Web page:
Lately I have received a lot of questions regarding the Coastal Georgia Reverse Science Fair. I felt the need to address a few of the questions in hope to shed light on who I am as a person, my goals for the reverse science fair, and my goals for my organization. I have been asked; "What made you want to do something like this?"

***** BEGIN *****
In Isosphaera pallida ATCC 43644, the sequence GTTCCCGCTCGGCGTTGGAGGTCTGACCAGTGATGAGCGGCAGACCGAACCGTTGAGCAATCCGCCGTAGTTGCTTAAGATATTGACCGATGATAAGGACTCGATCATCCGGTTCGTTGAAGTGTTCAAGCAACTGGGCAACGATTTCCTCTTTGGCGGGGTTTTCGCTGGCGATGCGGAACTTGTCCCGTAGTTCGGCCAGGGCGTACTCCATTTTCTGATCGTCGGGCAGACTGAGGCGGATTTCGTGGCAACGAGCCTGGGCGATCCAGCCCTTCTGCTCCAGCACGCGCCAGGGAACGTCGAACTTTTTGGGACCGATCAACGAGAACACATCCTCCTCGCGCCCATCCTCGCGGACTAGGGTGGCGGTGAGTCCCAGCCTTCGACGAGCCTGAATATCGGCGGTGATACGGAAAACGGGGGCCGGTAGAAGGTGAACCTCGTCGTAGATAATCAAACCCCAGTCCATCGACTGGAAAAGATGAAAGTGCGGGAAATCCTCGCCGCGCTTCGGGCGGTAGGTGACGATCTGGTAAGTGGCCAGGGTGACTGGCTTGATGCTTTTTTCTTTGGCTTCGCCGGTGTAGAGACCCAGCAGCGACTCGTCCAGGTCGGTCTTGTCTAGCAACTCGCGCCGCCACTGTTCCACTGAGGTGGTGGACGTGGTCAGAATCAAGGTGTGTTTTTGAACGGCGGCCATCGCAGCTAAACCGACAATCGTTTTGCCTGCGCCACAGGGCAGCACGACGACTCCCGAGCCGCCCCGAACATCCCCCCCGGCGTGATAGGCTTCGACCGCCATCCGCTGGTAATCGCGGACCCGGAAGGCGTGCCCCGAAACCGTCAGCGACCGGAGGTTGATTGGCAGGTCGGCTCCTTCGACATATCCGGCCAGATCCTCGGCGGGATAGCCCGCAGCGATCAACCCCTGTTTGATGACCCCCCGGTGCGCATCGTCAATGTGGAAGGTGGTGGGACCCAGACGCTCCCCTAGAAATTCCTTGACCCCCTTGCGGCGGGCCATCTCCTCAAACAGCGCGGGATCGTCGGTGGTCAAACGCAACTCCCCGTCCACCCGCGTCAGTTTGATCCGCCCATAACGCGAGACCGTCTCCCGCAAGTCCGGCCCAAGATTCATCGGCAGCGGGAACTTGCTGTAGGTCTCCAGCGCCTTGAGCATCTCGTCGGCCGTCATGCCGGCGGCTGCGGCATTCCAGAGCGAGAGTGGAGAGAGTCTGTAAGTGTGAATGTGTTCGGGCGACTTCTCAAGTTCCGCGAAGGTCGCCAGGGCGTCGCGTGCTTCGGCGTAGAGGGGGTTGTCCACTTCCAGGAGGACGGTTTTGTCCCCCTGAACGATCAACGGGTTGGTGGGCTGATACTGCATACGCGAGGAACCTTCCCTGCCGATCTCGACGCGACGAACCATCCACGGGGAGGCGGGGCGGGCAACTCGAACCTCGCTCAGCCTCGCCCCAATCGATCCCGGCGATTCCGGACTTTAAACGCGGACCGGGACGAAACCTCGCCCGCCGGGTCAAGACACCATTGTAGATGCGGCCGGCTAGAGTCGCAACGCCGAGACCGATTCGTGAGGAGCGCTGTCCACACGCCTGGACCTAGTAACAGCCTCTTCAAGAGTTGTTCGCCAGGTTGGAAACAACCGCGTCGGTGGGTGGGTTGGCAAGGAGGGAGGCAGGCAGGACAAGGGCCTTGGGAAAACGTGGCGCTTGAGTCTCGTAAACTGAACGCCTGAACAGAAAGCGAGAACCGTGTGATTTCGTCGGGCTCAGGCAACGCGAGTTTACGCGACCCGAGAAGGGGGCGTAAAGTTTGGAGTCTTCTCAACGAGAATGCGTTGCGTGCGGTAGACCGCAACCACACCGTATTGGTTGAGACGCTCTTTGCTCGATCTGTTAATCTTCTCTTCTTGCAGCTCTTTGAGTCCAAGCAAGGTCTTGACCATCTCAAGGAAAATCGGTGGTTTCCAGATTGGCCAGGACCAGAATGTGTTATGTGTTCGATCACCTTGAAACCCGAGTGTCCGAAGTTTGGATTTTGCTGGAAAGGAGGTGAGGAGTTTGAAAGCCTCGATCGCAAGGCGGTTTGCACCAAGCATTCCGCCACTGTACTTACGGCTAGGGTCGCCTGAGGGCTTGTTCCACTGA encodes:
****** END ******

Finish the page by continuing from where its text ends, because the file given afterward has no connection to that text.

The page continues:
Well, I feel that as scientists we are doing a horrible job at making science understandable for a general audience. In turn, leading people to be unenthused or lost when reading a scientific article. In today's day and age I see incorrect information freely being passed around like candy, and no one cares to read the label. This is just an issue I have been trying to think of how I can put a stop to this, by educating everyone in a fun unintimidating way. That is when I came across the "reverse science bowl" idea! 💡 "Did something happen in your life to make you so passionate about making the local science accessible to the community?" When I was asked this question, I was thrown through a loop of self-reflection... "DID something happen?" "Why am I like this?" "Where does my passion come from?" I asked myself. The answer is, I have been a hard working creative thinker since I was a child. I remember my parents telling me, "You should be a lawyer, you always prying for more details and asking why." When in reality, that is probably why I love science, it answers the "why" questions for me. I had a professor my freshman year, that introduced me to X-ray crystallography, and that is basically why I am here today. That moment lit up my eyes and really showed me that chemistry was the field I wanted to pursue. So now I try my hardest to show young scientists the different pathways of scientific fields, hoping something will fuel their fire. You can do ANYTHING with STEM, the limit of opportunities does not exists. I just want to help others see this. "How are you doing this as a student?" I want to include, that I have a small group of close allies that have assisted me in the process of planning past events, and aided in helping me build The Association for the Advancement of Young Scientists. Though, this question is interesting. I am not quite sure why my being an undergraduate student has anything to do with being able to start a nonprofit, plan events, and give to the community. I never learned to organize events or even do taxes at any point in my undergraduate career, yet here we are, doing it all... Yoda once said, "do or do not, there is no try."